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Non-Farm Payrolls Preview: Is the Inflection Point on the Horizon?



The job data in the United States is poised to attract full attention this week. Will the upcoming non-farm payrolls report for June bring "surprises" or "shocks"? And how will it impact the trajectory of the US dollar?

original-size.webpSource: Bloomberg
Hebe Chen | Market Analyst, Australia | Publication date: Thursday 06 July 2023 

The job data in the United States takes centre stage in the first week of 2H, 2023, including the non-farm payrolls report, unemployment rate and new job openings. Over the past 12 releases, the reported figures for non-farm payrolls have surpassed expectations 11 times. Will the forthcoming non-farm payrolls report bring forth further "upside surprises" or mark an "inflection point"? Furthermore, what impact will it have on the trajectory of the US Dollar?

Non-farm Payrolls June Report Preview

Non-farm payrolls data from the United States has consistently surpassed expectations this year, with a noticeable upward trend over the past three months (as shown in the chart below).


Furthermore, the most recent data indicates that the US job market remains strong and resilient. For example, the number of initial jobless claims, announced last week, decreased by 26,000 compared to the previous week. This marked the largest drop since October 2021 and was lower than market expectations.

Hence, If the upcoming data for June can reverse its uptrend in the past three months and stay close to the anticipated figure, it may provide some temporary relief for the Federal Reserve and the market. Currently, it is projected that the country will add 225,000 non-farm jobs in June, a significant decrease from May's figure of 339,000.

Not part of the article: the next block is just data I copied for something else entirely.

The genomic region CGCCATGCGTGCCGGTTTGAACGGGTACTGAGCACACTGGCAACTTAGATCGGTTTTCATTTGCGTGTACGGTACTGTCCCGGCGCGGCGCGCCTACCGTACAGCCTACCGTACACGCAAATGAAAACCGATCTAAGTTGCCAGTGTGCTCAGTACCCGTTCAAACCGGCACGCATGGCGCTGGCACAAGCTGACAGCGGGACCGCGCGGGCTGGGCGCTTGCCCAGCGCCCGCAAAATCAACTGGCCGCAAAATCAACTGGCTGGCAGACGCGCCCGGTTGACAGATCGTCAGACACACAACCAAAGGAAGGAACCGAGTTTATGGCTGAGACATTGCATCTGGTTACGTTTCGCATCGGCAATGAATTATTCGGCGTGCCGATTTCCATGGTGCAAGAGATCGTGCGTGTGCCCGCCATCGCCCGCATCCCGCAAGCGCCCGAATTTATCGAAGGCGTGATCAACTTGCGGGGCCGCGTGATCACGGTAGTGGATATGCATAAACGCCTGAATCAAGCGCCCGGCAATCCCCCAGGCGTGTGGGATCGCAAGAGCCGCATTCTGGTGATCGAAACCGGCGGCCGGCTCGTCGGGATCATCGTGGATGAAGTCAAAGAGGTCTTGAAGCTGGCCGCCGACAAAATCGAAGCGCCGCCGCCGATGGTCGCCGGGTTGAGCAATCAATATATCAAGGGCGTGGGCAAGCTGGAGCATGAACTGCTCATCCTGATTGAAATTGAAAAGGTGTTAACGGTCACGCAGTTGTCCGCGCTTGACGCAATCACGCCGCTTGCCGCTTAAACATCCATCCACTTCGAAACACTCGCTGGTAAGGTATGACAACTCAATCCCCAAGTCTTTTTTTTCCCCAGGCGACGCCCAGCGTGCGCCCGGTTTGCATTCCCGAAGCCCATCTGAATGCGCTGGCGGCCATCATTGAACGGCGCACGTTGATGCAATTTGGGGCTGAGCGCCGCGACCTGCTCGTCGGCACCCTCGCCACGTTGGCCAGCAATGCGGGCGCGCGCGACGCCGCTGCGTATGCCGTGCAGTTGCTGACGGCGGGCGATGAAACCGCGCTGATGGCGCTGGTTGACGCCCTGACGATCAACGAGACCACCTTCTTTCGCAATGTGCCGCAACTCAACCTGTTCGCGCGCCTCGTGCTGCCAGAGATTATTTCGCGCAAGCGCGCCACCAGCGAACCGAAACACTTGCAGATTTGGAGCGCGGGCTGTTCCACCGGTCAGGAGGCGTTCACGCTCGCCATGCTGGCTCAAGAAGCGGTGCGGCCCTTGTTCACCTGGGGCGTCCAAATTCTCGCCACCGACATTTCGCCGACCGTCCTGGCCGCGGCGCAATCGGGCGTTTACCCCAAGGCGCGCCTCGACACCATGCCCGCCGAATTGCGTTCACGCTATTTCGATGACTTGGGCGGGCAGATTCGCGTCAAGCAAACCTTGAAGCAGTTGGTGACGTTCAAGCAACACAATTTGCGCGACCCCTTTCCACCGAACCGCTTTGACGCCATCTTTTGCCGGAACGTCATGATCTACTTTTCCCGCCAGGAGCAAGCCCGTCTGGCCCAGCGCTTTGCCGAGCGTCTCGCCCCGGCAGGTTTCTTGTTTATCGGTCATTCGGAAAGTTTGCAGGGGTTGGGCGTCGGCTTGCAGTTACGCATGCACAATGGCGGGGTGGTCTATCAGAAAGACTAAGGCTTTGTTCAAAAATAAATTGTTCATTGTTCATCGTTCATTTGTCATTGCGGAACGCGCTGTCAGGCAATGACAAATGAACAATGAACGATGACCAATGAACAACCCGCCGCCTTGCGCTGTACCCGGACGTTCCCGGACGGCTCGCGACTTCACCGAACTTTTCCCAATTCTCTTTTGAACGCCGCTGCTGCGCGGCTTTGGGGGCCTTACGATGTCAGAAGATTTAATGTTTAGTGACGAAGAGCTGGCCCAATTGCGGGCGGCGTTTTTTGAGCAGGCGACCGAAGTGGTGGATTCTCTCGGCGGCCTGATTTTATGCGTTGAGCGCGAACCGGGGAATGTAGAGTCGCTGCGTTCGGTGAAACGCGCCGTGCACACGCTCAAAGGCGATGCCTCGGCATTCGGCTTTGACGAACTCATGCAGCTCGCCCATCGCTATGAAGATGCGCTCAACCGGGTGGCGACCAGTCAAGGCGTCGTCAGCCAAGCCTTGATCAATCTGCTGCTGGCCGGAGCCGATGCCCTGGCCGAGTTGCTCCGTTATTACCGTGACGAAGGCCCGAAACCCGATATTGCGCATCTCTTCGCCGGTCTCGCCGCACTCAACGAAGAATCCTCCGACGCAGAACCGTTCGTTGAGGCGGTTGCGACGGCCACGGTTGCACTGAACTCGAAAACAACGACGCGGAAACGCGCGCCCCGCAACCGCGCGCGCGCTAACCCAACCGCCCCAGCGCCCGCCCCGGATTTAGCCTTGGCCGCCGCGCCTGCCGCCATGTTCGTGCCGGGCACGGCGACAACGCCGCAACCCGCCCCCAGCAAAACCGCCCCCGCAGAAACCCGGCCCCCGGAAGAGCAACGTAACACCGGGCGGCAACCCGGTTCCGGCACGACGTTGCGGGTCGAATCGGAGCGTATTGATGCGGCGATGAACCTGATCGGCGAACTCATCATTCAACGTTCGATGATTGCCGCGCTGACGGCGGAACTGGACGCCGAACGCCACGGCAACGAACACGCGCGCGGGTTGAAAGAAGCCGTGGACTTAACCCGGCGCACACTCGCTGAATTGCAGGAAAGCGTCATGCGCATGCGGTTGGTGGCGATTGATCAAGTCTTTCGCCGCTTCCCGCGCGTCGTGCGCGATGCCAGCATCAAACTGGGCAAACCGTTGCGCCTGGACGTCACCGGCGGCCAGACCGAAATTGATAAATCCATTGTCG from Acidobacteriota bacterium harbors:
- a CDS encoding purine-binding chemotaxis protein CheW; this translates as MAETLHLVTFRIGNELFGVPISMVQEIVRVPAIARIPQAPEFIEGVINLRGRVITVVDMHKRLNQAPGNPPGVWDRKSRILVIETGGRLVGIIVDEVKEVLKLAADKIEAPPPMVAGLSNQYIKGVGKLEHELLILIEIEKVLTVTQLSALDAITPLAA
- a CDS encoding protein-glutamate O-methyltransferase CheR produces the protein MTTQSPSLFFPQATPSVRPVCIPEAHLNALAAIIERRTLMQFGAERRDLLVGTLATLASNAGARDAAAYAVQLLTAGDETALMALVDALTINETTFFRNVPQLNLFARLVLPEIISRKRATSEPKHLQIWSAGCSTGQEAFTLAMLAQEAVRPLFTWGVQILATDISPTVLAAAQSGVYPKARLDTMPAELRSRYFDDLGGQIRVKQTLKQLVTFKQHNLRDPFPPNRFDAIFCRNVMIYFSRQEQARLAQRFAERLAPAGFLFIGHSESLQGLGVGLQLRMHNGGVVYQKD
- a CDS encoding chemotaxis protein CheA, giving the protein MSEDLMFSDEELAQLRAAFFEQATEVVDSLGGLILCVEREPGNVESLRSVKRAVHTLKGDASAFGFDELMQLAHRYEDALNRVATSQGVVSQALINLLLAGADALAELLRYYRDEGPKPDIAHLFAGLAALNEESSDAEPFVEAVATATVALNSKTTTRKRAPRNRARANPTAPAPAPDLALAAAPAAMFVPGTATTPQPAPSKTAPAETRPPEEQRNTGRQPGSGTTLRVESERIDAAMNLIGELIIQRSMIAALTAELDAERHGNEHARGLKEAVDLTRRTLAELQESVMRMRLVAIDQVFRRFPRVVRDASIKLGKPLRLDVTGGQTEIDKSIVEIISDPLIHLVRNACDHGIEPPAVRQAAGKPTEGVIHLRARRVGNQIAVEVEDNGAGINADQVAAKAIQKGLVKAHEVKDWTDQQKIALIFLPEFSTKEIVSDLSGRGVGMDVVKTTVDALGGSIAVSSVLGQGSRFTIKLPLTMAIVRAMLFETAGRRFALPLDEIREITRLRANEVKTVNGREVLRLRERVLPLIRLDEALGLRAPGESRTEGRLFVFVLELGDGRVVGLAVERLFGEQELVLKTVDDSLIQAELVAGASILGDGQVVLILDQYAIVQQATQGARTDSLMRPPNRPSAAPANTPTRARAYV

Job data and Fed’s rate hike

The increasing attention on the employment market data in the United States is primarily due to the growing realization that the extremely tight job market has clearly become the most challenging obstacle for the Federal Reserve to address in controlling inflation.

From the economic projections released by the Federal Reserve in June, it is evident that the resilience of the US job market has caught them somewhat off guard. One of the most notable adjustments made by the Fed was the downward revision of the unemployment rate for the next two years. The Fed anticipates that the US unemployment rate will remain around only 4% during this period, suggesting that the heat in the job market, often accompanied by rising labor costs and elevated demand, is likely to continue supporting lingering and sticky inflation.

In that case, the options available to the Fed are either to maintain a hawkish stance on tightening until inflation is convincingly under control or to be prepared to rush to adjust its rates in response to unexpected inflation flare-ups.

Since June’s FOMC meeting, there has been a consistent message to the market about the Fed's determination to continue tightening. Fed Chairman Powell has even explicitly stated that the Fed plans to raise rates at least two times or more. As a result, according to CME fed watch, the probability of a July rate hike by the Federal Reserve has increased significantly to 86%, up from 50% just a month ago.

July rate hike expectation


US Dollar Technical Analysis

Based on the daily chart, the US dollar has been steadily rising over the past three weeks and has maintained its position above the 50-day moving average, around 102.69, which can be considered as short-term support. If the upcoming job reports exceed expectations, it is likely that market participants will adjust their expectations for Federal Reserve rate hikes upward, potentially pushing the US dollar to continue challenging the 103 level. However, if the June non-farm payroll data reverses the upward trend of the past three months, the US dollar index may find support around its 20-day moving average, near 102.3.

Looking at the weekly chart, despite the recent strength of the US dollar, it is evident that its upward momentum is relatively weaker compared to the earlier surge at the beginning of the year. Therefore, in the long term, even if the US dollar continues to rise following this week's data, it will likely encounter significant challenges as it approaches the high point reached in May.



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